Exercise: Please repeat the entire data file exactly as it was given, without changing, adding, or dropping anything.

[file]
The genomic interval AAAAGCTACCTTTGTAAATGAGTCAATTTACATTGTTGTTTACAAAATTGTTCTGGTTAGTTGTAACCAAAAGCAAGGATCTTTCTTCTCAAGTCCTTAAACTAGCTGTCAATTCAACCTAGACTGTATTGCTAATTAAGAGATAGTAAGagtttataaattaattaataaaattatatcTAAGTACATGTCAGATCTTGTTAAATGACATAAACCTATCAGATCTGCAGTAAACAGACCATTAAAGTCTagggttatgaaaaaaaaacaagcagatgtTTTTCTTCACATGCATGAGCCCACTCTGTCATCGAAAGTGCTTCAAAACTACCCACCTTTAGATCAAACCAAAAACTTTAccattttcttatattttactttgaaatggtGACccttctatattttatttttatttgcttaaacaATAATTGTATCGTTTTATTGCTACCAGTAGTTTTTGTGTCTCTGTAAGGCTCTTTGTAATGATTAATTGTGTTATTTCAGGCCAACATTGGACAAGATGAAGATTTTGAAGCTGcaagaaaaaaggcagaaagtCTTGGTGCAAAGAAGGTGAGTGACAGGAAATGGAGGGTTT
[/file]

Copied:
The genomic interval AAAAGCTACCTTTGTAAATGAGTCAATTTACATTGTTGTTTACAAAATTGTTCTGGTTAGTTGTAACCAAAAGCAAGGATCTTTCTTCTCAAGTCCTTAAACTAGCTGTCAATTCAACCTAGACTGTATTGCTAATTAAGAGATAGTAAGagtttataaattaattaataaaattatatcTAAGTACATGTCAGATCTTGTTAAATGACATAAACCTATCAGATCTGCAGTAAACAGACCATTAAAGTCTagggttatgaaaaaaaaacaagcagatgtTTTTCTTCACATGCATGAGCCCACTCTGTCATCGAAAGTGCTTCAAAACTACCCACCTTTAGATCAAACCAAAAACTTTAccattttcttatattttactttgaaatggtGACccttctatattttatttttatttgcttaaacaATAATTGTATCGTTTTATTGCTACCAGTAGTTTTTGTGTCTCTGTAAGGCTCTTTGTAATGATTAATTGTGTTATTTCAGGCCAACATTGGACAAGATGAAGATTTTGAAGCTGcaagaaaaaaggcagaaagtCTTGGTGCAAAGAAGGTGAGTGACAGGAAATGGAGGGTTT